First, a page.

2.  Nor there was Syrian that was converted, That of the counsel of the Soudan wot*, *knew That was not all to-hewn, ere he asterted*: *escaped And Constance have they ta'en anon foot-hot*, *immediately And in a ship all steereless,* God wot, *without rudder They have her set, and bid her learn to sail Out of Syria *again-ward to Itale.* *back to Italy*
3.  23. Cuirbouly: "Cuir boulli," French, boiled or prepared leather; also used to cover shields, &c.
4、  "Thus am I in desire and reason twight:* *twisted Desire, for to disturbe her, me redeth;* *counseleth And Reason will not, so my hearte dreadeth."* *is in doubt
5、  13. Mortify: a chemical phrase, signifying the dissolution of quicksilver in acid.

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网友评论(zJdExwMx77761))

  • 辜英 08-08

      The fifth statute, Not to be dangerous,* *fastidious, angry If that a thought would reave* me of my sleep: *deprive Nor of a sight to be over squaimous;* *desirous And so verily this statute was to keep, To turn and wallow in my bed and weep, When that my lady, of her cruelty, Would from her heart exilen all pity.

  • 刘会英 08-08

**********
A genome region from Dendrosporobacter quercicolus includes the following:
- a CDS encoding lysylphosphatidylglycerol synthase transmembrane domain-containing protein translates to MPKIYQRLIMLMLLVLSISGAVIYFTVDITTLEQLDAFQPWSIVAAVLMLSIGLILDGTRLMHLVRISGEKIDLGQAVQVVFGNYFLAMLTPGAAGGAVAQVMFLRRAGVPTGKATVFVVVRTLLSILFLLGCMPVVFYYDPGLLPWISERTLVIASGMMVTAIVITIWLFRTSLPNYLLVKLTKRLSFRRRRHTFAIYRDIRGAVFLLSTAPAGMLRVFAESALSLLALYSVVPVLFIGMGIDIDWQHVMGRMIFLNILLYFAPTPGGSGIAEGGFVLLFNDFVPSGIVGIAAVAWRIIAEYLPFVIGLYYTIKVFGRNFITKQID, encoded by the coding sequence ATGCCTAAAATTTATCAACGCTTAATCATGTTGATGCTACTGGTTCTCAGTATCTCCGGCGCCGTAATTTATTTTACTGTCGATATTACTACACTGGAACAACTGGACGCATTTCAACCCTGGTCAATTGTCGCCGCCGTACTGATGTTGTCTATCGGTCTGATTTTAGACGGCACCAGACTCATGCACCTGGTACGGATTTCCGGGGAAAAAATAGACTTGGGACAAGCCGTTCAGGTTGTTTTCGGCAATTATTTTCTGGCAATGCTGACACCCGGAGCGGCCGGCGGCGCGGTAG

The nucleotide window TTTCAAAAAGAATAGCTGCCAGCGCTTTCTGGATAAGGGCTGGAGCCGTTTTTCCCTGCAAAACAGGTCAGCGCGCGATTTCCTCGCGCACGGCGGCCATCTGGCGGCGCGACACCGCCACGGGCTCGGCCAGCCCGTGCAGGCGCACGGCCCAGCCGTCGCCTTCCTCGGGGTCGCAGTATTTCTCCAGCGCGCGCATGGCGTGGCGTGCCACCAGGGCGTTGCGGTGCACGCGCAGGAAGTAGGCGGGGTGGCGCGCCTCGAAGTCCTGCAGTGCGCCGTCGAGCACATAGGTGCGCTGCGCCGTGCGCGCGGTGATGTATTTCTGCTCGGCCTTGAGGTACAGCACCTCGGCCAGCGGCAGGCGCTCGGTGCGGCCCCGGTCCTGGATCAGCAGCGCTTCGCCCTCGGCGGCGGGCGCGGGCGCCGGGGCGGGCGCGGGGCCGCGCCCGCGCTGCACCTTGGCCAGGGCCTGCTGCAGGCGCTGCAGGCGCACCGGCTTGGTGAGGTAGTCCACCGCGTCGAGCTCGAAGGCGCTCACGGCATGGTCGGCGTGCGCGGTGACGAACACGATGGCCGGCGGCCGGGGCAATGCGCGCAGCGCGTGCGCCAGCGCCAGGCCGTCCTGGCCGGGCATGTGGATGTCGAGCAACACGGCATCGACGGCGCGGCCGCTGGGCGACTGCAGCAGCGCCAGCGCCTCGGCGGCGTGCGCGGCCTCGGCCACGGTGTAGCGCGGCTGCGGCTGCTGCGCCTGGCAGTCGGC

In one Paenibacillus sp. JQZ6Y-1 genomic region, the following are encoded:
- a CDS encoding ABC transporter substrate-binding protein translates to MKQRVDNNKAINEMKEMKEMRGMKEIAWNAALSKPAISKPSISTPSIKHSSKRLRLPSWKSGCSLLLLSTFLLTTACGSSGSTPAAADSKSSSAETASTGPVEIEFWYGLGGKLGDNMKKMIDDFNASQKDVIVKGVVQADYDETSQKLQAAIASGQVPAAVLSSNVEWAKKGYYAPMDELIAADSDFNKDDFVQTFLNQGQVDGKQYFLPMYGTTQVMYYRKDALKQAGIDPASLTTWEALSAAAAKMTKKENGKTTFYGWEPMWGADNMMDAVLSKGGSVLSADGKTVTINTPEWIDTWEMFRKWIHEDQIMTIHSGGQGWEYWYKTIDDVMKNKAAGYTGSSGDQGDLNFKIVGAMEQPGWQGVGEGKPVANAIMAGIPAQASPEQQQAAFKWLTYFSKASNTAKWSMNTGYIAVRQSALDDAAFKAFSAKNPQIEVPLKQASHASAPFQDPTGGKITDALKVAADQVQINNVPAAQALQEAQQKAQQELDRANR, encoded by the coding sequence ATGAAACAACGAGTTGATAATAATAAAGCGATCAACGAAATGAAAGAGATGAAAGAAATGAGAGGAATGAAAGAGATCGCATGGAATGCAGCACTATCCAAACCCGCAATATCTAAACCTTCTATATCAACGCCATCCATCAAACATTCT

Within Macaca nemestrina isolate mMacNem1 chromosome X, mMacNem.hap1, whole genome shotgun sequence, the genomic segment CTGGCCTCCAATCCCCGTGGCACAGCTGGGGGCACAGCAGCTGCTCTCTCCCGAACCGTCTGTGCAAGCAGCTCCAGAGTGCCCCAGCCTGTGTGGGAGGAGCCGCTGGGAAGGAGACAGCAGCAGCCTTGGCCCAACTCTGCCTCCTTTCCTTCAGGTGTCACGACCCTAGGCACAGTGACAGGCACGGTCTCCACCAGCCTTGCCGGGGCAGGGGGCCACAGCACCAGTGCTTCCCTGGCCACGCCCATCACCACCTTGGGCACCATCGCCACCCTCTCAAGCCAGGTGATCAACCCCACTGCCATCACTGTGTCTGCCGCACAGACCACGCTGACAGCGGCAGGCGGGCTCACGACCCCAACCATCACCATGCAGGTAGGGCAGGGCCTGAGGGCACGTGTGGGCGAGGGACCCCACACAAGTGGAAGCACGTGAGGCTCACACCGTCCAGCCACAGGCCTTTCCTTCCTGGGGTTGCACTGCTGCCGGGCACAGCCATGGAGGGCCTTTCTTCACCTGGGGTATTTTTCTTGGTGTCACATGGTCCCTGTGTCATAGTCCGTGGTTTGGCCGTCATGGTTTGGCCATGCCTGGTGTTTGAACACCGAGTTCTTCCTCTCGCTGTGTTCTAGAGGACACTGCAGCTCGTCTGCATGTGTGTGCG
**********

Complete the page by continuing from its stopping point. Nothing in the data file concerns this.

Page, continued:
Though we have no express record, we have indirect testimony, that Chaucer's Genoese mission was discharged satisfactorily; for on the 23d of April 1374, Edward III grants at Windsor to the poet, by the title of "our beloved squire" -- dilecto Armigero nostro -- unum pycher. vini, "one pitcher of wine" daily, to be "perceived" in the port of London; a grant which, on the analogy of more modern usage, might he held equivalent to Chaucer's appointment as Poet Laureate. When we find that soon afterwards the grant was commuted for a money payment of twenty marks per annum, we need not conclude that Chaucer's circumstances were poor; for it may be easily supposed that the daily "perception" of such an article of income was attended with considerable prosaic inconvenience. A permanent provision for Chaucer was made on the 8th of June 1374, when he was appointed Controller of the Customs in the Port of London, for the lucrative imports of wools, skins or "wool-fells," and tanned hides -- on condition that he should fulfil the duties of that office in person and not by deputy, and should write out the accounts with his own hand. We have what seems evidence of Chaucer's compliance with these terms in "The House of Fame", where, in the mouth of the eagle, the poet describes himself, when he has finished his labour and made his reckonings, as not seeking rest and news in social intercourse, but going home to his own house, and there, "all so dumb as any stone," sitting "at another book," until his look is dazed; and again, in the record that in 1376 he received a grant of L731, 4s. 6d., the amount of a fine levied on one John Kent, whom Chaucer's vigilance had frustrated in the attempt to ship a quantity of wool for Dordrecht without paying the duty. The seemingly derogatory condition, that the Controller should write out the accounts or rolls ("rotulos") of his office with his own hand, appears to have been designed, or treated, as merely formal; no records in Chaucer's handwriting are known to exist -- which could hardly be the case if, for the twelve years of his Controllership (1374-1386), he had duly complied with the condition; and during that period he was more than once employed abroad, so that the condition was evidently regarded as a formality even by those who had imposed it. Also in 1374, the Duke of Lancaster, whose ambitious views may well have made him anxious to retain the adhesion of a man so capable and accomplished as Chaucer, changed into a joint life-annuity remaining to the survivor, and charged on the revenues of the Savoy, a pension of L10 which two years before he settled on the poet's wife -- whose sister was then the governess of the Duke's two daughters, Philippa and Elizabeth, and the Duke's own mistress. Another proof of Chaucer's personal reputation and high Court favour at this time, is his selection (1375) as ward to the son of Sir Edmond Staplegate of Bilsynton, in Kent; a charge on the surrender of which the guardian received no less a sum than L104.